In the oops department, I wondered why valves were mentioned in conjunction with 100LL.
                          So I went back and looked at my post. Fumble fingered me wrote valves when I meant to write sparkplugs (those pesky lead balls - Wish I had said more so I could take that back too :-)

                          Another aside. Back in my J3 Search & Rescue days in the late 60's, I used to run a Mac 7438 on my C85-12F. I loved that prop, but it sure was hard on cylinder base studs.

                          I got my O-200 in 1969. It's still hanging in there in sort of a continually progressive overhaul. Crank and cam are still in OK shape. I think it's gonna outlast me.
                          Last edited by JimC; 02-26-2019, 15:18.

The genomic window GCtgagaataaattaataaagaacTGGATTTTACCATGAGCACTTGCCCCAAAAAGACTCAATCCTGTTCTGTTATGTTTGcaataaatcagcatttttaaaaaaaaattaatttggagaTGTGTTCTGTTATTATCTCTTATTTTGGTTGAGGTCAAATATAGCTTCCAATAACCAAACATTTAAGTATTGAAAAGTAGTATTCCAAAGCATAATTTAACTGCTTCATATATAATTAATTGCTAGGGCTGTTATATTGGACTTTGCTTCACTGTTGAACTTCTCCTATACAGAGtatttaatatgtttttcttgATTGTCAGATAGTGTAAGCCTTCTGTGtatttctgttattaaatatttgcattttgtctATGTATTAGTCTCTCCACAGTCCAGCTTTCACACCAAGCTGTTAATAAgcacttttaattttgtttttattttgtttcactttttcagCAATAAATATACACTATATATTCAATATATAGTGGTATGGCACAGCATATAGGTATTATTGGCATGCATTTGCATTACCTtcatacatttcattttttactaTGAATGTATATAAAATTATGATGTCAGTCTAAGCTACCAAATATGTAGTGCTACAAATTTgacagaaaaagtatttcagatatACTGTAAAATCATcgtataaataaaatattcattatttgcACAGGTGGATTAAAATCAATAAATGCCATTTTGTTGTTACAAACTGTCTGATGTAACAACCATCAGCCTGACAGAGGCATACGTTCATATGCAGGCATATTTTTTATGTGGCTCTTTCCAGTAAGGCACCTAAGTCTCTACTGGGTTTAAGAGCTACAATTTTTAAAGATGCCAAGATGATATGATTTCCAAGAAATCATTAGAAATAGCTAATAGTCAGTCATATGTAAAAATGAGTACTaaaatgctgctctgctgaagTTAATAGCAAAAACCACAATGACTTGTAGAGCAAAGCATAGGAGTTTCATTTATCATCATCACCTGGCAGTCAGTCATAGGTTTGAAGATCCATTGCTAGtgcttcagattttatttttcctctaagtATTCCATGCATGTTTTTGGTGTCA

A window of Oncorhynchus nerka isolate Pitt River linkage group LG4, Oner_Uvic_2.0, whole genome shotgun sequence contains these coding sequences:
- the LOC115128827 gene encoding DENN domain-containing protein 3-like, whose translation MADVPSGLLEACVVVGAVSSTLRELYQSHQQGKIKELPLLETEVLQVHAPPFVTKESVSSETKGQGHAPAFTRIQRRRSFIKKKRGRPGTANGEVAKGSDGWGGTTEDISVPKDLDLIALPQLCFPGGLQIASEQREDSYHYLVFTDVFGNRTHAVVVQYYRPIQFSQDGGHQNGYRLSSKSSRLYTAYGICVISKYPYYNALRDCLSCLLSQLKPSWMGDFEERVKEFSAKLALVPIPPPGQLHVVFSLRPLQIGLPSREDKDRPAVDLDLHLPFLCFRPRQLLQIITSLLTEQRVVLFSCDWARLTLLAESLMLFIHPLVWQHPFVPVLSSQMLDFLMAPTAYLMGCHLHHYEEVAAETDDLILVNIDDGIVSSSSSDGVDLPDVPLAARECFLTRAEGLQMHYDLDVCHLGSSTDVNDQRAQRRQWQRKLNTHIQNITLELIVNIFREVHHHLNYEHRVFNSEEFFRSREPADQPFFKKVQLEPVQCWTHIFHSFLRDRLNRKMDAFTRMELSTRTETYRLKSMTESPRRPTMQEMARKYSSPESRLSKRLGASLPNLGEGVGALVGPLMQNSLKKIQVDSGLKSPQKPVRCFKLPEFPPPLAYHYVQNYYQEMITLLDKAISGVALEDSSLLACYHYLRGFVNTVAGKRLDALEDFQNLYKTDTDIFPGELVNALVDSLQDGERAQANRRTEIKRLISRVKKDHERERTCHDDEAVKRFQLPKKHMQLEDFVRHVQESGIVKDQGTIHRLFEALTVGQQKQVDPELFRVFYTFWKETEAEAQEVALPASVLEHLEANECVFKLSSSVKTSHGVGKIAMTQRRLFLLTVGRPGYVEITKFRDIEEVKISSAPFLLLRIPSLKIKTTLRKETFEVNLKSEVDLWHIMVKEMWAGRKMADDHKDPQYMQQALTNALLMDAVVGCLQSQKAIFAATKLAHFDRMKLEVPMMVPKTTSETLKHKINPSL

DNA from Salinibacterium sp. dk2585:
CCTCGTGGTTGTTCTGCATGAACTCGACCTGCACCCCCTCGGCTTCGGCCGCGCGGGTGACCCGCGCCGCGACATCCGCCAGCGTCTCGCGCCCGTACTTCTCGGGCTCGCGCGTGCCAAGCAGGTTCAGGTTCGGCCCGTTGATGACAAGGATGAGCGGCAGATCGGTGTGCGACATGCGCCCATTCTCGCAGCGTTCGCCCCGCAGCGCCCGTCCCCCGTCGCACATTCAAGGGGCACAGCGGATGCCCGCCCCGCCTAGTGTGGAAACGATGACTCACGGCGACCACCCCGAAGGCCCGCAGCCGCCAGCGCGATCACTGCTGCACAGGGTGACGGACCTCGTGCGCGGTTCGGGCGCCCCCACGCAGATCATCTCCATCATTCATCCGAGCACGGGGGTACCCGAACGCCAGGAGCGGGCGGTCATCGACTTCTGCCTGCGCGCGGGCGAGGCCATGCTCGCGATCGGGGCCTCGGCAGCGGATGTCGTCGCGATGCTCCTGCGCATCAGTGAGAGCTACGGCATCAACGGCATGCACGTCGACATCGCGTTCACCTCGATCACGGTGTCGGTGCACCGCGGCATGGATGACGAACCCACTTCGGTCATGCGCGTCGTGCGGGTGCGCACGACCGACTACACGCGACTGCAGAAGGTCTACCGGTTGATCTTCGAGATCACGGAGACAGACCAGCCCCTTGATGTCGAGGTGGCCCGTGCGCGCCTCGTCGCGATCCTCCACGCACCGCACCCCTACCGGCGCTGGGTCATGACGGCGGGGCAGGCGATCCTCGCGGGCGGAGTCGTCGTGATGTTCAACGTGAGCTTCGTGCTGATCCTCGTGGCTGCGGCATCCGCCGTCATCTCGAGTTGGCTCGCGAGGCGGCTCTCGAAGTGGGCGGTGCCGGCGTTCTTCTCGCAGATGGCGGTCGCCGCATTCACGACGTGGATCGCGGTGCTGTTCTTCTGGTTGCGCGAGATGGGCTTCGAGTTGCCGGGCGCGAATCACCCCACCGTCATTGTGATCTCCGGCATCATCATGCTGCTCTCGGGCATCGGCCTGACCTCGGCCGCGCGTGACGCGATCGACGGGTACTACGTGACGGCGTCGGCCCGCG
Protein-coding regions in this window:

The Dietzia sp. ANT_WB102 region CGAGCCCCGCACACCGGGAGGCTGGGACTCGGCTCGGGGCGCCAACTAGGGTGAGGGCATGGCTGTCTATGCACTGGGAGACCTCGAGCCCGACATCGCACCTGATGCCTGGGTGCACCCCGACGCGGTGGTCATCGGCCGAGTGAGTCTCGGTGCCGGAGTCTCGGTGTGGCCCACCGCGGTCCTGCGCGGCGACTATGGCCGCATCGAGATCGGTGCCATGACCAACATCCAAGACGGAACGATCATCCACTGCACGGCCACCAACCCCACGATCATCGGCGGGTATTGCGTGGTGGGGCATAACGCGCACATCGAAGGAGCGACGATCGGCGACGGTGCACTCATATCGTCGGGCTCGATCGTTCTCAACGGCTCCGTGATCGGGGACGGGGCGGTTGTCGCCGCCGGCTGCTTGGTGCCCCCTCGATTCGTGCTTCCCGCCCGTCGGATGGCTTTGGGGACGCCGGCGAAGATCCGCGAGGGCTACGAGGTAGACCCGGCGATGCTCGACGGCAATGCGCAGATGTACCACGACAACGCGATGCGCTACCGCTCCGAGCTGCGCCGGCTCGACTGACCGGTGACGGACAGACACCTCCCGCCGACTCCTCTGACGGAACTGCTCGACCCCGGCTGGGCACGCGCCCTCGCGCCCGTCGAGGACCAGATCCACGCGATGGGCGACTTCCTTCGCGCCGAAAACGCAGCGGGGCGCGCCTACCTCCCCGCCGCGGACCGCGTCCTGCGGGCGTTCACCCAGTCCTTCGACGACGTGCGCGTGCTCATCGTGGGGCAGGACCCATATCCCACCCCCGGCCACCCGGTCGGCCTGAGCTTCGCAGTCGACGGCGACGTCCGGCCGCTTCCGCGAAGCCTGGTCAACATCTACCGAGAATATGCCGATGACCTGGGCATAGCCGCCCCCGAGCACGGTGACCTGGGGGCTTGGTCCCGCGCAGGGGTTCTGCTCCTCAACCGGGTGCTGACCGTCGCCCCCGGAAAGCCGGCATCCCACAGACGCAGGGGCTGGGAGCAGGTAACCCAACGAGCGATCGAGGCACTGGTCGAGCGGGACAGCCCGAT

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                          • #43
                            Gary, what engine are you currently running and which prop do you prefer?

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                            • #44
                              "Locally experiments I'm aware of with compression over 8.5:1 have not always gone well".

                              I find that interesting.

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                              • #45